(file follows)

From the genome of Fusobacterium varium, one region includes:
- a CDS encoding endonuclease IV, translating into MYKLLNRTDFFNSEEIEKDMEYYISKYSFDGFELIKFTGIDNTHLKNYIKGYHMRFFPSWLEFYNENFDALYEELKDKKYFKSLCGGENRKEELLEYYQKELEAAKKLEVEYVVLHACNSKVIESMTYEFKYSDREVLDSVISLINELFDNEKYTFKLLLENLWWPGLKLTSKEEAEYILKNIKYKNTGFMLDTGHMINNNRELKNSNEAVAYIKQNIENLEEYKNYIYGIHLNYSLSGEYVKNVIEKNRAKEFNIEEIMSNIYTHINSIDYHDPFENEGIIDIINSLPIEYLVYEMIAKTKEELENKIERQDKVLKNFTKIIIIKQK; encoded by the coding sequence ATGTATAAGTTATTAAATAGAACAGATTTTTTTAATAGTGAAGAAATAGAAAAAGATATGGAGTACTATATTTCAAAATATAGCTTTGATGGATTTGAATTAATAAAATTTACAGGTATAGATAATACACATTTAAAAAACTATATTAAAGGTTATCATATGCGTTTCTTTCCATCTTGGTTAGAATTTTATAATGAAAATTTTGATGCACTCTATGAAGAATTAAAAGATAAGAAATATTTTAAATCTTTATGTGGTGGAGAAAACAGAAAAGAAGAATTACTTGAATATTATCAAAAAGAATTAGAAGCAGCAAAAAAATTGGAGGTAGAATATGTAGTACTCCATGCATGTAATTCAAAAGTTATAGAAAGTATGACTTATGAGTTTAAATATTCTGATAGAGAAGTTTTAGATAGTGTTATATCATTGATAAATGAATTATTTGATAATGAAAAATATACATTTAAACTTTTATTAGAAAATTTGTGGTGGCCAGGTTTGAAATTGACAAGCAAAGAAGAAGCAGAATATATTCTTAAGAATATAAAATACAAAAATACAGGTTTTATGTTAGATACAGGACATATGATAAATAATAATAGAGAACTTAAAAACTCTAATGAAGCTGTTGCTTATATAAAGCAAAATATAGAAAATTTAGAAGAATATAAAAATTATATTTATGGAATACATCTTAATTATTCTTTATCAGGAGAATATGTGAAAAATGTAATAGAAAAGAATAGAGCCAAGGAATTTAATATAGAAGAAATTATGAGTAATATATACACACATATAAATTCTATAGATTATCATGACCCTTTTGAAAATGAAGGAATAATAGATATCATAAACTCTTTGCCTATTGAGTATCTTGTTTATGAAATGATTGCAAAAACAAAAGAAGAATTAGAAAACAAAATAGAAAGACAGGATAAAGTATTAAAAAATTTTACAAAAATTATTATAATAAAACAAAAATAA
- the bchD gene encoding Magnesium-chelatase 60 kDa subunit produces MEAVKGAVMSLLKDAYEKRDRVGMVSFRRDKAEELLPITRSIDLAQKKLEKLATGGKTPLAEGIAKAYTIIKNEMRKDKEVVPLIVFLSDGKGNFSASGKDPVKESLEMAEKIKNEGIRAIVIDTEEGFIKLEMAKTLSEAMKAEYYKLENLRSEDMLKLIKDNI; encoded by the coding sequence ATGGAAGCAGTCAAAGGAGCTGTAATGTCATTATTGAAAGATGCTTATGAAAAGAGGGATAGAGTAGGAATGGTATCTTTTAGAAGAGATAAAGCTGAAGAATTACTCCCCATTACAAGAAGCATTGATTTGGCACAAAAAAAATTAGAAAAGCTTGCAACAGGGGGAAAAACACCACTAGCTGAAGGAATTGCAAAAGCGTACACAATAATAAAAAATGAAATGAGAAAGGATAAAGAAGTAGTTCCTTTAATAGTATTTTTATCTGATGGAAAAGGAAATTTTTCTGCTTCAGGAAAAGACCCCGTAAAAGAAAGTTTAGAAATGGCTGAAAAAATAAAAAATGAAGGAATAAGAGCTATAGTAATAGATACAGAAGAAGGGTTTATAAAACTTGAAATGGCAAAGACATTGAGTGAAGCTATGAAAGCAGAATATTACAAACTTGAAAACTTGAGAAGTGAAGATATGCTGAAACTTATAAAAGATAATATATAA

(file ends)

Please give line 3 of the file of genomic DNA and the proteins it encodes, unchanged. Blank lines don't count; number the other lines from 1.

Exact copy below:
- the bchD gene encoding Magnesium-chelatase 60 kDa subunit produces MEAVKGAVMSLLKDAYEKRDRVGMVSFRRDKAEELLPITRSIDLAQKKLEKLATGGKTPLAEGIAKAYTIIKNEMRKDKEVVPLIVFLSDGKGNFSASGKDPVKESLEMAEKIKNEGIRAIVIDTEEGFIKLEMAKTLSEAMKAEYYKLENLRSEDMLKLIKDNI; encoded by the coding sequence ATGGAAGCAGTCAAAGGAGCTGTAATGTCATTATTGAAAGATGCTTATGAAAAGAGGGATAGAGTAGGAATGGTATCTTTTAGAAGAGATAAAGCTGAAGAATTACTCCCCATTACAAGAAGCATTGATTTGGCACAAAAAAAATTAGAAAAGCTTGCAACAGGGGGAAAAACACCACTAGCTGAAGGAATTGCAAAAGCGTACACAATAATAAAAAATGAAATGAGAAAGGATAAAGAAGTAGTTCCTTTAATAGTATTTTTATCTGATGGAAAAGGAAATTTTTCTGCTTCAGGAAAAGACCCCGTAAAAGAAAGTTTAGAAATGGCTGAAAAAATAAAAAATGAAGGAATAAGAGCTATAGTAATAGATACAGAAGAAGGGTTTATAAAACTTGAAATGGCAAAGACATTGAGTGAAGCTATGAAAGCAGAATATTACAAACTTGAAAACTTGAGAAGTGAAGATATGCTGAAACTTATAAAAGATAATATATAA